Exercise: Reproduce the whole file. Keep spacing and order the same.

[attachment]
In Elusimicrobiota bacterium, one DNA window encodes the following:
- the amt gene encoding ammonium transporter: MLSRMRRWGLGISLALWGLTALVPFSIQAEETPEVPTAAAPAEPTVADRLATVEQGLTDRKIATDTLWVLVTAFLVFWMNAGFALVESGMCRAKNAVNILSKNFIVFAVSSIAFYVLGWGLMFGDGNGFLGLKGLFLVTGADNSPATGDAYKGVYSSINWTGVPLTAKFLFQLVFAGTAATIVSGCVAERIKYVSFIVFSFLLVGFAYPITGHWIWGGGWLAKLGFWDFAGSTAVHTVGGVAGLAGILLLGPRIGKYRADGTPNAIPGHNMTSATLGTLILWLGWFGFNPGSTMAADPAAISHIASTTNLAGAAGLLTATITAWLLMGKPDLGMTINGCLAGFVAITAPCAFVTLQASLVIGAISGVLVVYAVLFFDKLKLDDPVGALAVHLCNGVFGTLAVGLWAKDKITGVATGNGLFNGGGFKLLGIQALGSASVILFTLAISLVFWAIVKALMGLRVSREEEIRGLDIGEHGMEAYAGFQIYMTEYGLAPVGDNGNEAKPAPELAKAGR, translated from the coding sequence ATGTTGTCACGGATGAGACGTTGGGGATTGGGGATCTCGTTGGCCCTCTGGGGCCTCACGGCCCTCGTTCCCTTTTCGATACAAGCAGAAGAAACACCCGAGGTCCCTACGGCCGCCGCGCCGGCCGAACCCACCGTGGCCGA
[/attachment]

In Elusimicrobiota bacterium, one DNA window encodes the following:
- the amt gene encoding ammonium transporter: MLSRMRRWGLGISLALWGLTALVPFSIQAEETPEVPTAAAPAEPTVADRLATVEQGLTDRKIATDTLWVLVTAFLVFWMNAGFALVESGMCRAKNAVNILSKNFIVFAVSSIAFYVLGWGLMFGDGNGFLGLKGLFLVTGADNSPATGDAYKGVYSSINWTGVPLTAKFLFQLVFAGTAATIVSGCVAERIKYVSFIVFSFLLVGFAYPITGHWIWGGGWLAKLGFWDFAGSTAVHTVGGVAGLAGILLLGPRIGKYRADGTPNAIPGHNMTSATLGTLILWLGWFGFNPGSTMAADPAAISHIASTTNLAGAAGLLTATITAWLLMGKPDLGMTINGCLAGFVAITAPCAFVTLQASLVIGAISGVLVVYAVLFFDKLKLDDPVGALAVHLCNGVFGTLAVGLWAKDKITGVATGNGLFNGGGFKLLGIQALGSASVILFTLAISLVFWAIVKALMGLRVSREEEIRGLDIGEHGMEAYAGFQIYMTEYGLAPVGDNGNEAKPAPELAKAGR, translated from the coding sequence ATGTTGTCACGGATGAGACGTTGGGGATTGGGGATCTCGTTGGCCCTCTGGGGCCTCACGGCCCTCGTTCCCTTTTCGATACAAGCAGAAGAAACACCCGAGGTCCCTACGGCCGCCGCGCCGGCCGAACCCACCGTGGCCGA